Freudenberg Nonwovens’ Evolon® has been around for about 10 years, but entered the digital printing market more recently. Terry O’Regan, business segment manager for the German company, says the fabric can produce photo-like quality printing.

Evolon is used for banners, wall coverings, display stands and even artwork. “Most of the applications are using it to replace PVC, and most of that reason is environmental,” O’Regan says. “It has created a niche market in commercial banners for trade shows.” Freudenberg offers Evolon with different finishes based on the types of inks customers use, and flame retardance can be added to any of them.

“I am not sure that there are any limitations compared to wovens,” O’Regan says. “The advantages are you don’t have a grain line, it doesn’t fray, it doesn’t have as much print-through, it’s lightweight and stable, so it doesn’t have to be backed to fit through a printer.” Because fewer edges need to be finished and frames to support them can be lighter, he adds, nonwovens offer a cost savings.

DuPont obtained five patents for spunlace technology from 1963 to 1970 and introduced it to the public in 1973. In 2009, the company introduced Tyvek® Vivia, a recyclable nonwoven particularly suited for UV-cured inkjet and screen printing.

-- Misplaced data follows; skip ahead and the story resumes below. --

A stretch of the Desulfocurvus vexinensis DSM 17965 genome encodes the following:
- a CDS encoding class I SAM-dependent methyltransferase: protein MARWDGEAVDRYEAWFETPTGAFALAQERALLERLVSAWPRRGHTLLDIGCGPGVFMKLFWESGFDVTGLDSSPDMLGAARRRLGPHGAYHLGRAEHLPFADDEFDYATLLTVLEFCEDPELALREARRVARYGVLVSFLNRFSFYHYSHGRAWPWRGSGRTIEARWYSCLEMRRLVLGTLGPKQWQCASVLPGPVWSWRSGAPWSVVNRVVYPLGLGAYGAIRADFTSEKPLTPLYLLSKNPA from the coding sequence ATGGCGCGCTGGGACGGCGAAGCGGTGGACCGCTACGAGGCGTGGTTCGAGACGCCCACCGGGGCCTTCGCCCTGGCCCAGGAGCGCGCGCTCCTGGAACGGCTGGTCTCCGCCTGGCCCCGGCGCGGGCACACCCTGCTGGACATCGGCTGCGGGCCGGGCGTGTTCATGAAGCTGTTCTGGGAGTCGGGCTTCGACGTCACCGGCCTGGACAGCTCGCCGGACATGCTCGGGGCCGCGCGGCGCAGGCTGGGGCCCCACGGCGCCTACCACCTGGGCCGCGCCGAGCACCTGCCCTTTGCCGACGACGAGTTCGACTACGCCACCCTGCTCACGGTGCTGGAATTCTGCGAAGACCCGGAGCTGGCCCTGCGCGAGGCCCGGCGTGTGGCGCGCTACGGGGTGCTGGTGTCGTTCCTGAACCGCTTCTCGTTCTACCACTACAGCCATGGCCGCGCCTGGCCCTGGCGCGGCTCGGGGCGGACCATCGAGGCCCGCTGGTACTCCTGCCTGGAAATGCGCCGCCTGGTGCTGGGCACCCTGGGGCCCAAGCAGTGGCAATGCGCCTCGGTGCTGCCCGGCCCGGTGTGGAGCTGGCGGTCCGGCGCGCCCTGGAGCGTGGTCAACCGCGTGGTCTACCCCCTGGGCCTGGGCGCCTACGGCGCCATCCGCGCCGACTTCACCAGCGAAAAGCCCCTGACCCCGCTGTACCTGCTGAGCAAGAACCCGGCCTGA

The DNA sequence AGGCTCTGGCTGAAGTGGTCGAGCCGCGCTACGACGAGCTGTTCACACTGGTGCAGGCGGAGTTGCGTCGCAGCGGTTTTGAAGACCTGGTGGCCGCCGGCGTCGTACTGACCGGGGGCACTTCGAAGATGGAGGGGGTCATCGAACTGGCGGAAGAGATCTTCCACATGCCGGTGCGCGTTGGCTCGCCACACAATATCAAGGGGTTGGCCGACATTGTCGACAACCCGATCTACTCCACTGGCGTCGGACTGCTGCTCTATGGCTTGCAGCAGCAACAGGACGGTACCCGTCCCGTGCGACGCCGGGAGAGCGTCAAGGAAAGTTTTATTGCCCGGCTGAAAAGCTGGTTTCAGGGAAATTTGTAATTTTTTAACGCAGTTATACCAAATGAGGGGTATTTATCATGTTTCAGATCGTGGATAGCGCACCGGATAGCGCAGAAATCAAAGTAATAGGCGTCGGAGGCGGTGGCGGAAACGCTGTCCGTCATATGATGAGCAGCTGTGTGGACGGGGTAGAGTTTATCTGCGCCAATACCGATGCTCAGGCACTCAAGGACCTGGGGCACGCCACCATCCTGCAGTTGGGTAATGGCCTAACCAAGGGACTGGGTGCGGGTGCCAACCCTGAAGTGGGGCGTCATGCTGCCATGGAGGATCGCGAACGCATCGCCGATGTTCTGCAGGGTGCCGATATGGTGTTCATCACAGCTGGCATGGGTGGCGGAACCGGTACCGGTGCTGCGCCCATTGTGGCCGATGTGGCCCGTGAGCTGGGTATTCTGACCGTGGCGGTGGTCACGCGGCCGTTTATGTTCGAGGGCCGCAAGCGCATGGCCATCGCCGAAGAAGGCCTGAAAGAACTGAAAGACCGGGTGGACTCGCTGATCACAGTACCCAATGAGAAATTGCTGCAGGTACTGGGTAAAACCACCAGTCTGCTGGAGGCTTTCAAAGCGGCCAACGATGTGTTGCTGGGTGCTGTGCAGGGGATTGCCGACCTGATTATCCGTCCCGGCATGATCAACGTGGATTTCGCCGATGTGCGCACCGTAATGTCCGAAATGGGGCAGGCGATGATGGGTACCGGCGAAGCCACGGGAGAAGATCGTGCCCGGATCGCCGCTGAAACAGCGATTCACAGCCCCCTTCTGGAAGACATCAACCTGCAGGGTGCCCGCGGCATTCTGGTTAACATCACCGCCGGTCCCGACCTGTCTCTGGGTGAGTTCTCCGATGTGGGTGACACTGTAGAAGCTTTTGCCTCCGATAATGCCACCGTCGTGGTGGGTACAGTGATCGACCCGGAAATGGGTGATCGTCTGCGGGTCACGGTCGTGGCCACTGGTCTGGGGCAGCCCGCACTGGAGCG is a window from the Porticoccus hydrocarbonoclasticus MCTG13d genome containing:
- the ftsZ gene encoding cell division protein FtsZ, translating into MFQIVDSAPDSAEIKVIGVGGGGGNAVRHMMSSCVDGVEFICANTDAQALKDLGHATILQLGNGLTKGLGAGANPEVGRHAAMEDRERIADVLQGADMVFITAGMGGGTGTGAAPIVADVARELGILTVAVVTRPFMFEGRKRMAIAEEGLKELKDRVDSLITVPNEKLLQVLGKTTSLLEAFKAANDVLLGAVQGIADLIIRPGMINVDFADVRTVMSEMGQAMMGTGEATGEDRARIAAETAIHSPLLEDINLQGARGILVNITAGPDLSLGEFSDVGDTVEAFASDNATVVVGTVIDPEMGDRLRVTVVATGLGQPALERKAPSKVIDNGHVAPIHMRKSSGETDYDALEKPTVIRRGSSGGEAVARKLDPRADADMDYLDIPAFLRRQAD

“With Vivia we are able to compete in the vinyl market,” says Annette Kim, North America market manager for graphics. A proprietary coating adds drapability, a smooth texture and feel, thickness without added weight and better print quality than standard Tyvek because of its more uniform surface.

“We have specifically targeted the banner market, the large-format arena,” Kim says, noting that Vivia is available up to 116 inches wide. “We are positioning this product against anywhere from 13-ounce to 20-ounce vinyl. At 8.9 ounces per square yard, many times you are reducing the weight by more than half.”

Although it is not flame retardant or launderable, Vivia costs less than many woven textiles, and Kim says the price is competitive with a good quality vinyl.

Banner Creations Inc. of Minneapolis, Minn., uses nonwovens regularly, primarily as liners, but also has been printing on nonwovens for about 20 years. “We are always looking for something new for our customer,” says Nora Norby, owner and president. “In the past, we did quite a few banners on Drop Screen [a nonwoven product from the French company, Procédés Chénel International].” Now she uses Freudenberg’s Evolon and Lutradur® and Dupont’s Tyvek for dye-sublimation printing.